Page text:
Most of what we think about Iraq is shaped by the daily violence that plagues the country. Intelligence and military analysts debate how much of the violence is due to the presence of foreigners, though it is widely conceded that most of the attacks can be attributed to what American officials call “former regime elements,” with the Iraqi Sunni community the main pillar of the resistance. Having dominated Iraq under Saddam Hussein, and despite numbering less than a quarter of the overall population, Sunnis, it is said, are fighting to prevent their communal interests from being overwhelmed by the majority Shi’ites and the Kurds, a distinct ethnic group concentrated in the north.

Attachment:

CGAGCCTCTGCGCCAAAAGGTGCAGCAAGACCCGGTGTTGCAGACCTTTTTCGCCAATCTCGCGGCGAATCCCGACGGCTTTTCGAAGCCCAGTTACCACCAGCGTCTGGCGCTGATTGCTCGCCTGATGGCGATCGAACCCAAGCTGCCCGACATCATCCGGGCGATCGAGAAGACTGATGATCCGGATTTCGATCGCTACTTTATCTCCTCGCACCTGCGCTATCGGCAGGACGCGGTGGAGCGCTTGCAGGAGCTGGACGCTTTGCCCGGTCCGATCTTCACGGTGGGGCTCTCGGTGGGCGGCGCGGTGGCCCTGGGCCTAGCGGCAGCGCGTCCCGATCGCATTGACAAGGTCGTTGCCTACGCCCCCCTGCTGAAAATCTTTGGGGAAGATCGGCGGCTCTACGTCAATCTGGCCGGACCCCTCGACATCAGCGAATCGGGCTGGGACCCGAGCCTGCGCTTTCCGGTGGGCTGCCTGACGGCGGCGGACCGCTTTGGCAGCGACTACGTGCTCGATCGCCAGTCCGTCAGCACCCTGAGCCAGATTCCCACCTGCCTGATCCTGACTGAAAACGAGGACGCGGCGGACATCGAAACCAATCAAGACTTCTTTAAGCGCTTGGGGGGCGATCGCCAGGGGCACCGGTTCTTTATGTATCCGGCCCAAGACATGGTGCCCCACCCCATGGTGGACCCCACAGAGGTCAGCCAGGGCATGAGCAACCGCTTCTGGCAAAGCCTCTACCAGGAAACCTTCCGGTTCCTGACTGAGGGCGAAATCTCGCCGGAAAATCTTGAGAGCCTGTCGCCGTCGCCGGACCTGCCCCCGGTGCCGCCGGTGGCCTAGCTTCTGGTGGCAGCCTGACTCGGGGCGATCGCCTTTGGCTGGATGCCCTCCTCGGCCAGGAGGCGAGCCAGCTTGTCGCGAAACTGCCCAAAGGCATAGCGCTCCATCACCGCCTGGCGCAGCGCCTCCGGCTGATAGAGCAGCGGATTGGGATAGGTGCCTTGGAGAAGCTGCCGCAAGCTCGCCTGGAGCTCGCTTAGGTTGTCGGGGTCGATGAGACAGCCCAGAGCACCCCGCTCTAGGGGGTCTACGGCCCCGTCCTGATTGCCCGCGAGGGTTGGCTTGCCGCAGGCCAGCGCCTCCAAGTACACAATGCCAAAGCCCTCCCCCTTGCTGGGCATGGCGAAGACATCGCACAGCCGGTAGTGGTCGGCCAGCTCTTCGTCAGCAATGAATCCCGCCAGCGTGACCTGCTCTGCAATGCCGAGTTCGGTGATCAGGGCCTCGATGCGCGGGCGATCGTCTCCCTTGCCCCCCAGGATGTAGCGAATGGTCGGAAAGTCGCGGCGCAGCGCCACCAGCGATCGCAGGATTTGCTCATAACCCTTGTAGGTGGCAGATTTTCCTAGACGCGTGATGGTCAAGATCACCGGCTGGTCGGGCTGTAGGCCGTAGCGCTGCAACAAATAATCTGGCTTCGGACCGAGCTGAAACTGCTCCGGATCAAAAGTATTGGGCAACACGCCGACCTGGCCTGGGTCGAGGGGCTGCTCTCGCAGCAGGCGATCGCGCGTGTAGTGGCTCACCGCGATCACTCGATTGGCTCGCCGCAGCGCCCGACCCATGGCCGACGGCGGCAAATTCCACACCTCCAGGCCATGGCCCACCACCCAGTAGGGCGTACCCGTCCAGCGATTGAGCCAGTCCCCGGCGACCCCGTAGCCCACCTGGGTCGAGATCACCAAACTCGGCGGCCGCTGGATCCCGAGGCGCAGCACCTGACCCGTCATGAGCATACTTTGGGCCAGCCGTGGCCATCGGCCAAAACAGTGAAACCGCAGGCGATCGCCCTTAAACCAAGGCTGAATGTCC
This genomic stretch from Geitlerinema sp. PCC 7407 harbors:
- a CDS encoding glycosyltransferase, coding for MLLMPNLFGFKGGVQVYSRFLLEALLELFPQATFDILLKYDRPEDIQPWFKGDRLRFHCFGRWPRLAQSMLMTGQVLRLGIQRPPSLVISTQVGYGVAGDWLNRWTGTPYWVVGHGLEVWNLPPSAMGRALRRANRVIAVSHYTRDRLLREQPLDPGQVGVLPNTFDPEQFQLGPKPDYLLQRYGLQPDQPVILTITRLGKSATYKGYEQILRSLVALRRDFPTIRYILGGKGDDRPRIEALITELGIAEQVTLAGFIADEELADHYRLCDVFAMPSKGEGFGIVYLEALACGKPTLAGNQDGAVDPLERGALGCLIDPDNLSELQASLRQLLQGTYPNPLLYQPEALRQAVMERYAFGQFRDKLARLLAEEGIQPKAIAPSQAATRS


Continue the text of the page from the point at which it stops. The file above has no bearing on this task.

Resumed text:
Late last year, I was an organizer of a major national survey of Iraqi public opinion that demonstrated the complexity of the country’s communal relations. To be sure, Iraqis of different ethnic or religious backgrounds are divided over many issues, but they also embrace a common national identity, as well as a desire for democracy.
To begin, we asked Iraqis to reflect on the fall of Saddam: Was Iraq better off without him? Among Sunnis, only 23% thought so. Among Shi’ites, however, 87% saw a better Iraq without Saddam. Kurds exceeded this number, with 95% claiming an improvement.
At the same time, overwhelming majorities of Kurds, Sunnis, and Shi’ites – more than eight out of ten – preferred to be seen as Iraqis first, believing that “Iraq will be a better society if people treat one another as Iraqis.” Strong majorities also endorsed the idea of a democratic system for Iraq.